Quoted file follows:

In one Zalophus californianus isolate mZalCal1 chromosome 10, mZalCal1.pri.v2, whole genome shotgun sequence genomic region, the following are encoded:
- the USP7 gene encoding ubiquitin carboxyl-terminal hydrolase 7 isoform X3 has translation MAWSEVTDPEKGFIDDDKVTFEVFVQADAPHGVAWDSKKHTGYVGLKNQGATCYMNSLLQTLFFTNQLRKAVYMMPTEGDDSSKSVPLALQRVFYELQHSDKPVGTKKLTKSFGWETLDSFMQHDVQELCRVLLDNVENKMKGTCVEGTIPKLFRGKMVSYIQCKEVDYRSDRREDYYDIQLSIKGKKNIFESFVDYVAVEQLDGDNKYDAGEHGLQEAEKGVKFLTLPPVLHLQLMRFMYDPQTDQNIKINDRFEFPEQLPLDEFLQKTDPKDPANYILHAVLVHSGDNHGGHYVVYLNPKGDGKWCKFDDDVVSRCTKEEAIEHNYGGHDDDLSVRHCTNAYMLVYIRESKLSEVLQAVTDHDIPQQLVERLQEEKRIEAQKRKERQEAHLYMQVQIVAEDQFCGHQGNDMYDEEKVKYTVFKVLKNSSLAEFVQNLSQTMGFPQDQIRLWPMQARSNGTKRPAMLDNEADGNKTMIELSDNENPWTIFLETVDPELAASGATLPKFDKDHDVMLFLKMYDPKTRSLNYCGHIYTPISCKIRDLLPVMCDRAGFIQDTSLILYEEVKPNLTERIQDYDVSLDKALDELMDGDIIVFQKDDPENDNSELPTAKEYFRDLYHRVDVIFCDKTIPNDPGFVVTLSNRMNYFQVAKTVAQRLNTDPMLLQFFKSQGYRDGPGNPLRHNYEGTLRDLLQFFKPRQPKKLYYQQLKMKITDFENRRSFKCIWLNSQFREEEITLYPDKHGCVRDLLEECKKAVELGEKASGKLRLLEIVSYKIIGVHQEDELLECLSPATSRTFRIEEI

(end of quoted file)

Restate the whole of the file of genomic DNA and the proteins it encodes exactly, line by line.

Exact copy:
In one Zalophus californianus isolate mZalCal1 chromosome 10, mZalCal1.pri.v2, whole genome shotgun sequence genomic region, the following are encoded:
- the USP7 gene encoding ubiquitin carboxyl-terminal hydrolase 7 isoform X3 has translation MAWSEVTDPEKGFIDDDKVTFEVFVQADAPHGVAWDSKKHTGYVGLKNQGATCYMNSLLQTLFFTNQLRKAVYMMPTEGDDSSKSVPLALQRVFYELQHSDKPVGTKKLTKSFGWETLDSFMQHDVQELCRVLLDNVENKMKGTCVEGTIPKLFRGKMVSYIQCKEVDYRSDRREDYYDIQLSIKGKKNIFESFVDYVAVEQLDGDNKYDAGEHGLQEAEKGVKFLTLPPVLHLQLMRFMYDPQTDQNIKINDRFEFPEQLPLDEFLQKTDPKDPANYILHAVLVHSGDNHGGHYVVYLNPKGDGKWCKFDDDVVSRCTKEEAIEHNYGGHDDDLSVRHCTNAYMLVYIRESKLSEVLQAVTDHDIPQQLVERLQEEKRIEAQKRKERQEAHLYMQVQIVAEDQFCGHQGNDMYDEEKVKYTVFKVLKNSSLAEFVQNLSQTMGFPQDQIRLWPMQARSNGTKRPAMLDNEADGNKTMIELSDNENPWTIFLETVDPELAASGATLPKFDKDHDVMLFLKMYDPKTRSLNYCGHIYTPISCKIRDLLPVMCDRAGFIQDTSLILYEEVKPNLTERIQDYDVSLDKALDELMDGDIIVFQKDDPENDNSELPTAKEYFRDLYHRVDVIFCDKTIPNDPGFVVTLSNRMNYFQVAKTVAQRLNTDPMLLQFFKSQGYRDGPGNPLRHNYEGTLRDLLQFFKPRQPKKLYYQQLKMKITDFENRRSFKCIWLNSQFREEEITLYPDKHGCVRDLLEECKKAVELGEKASGKLRLLEIVSYKIIGVHQEDELLECLSPATSRTFRIEEI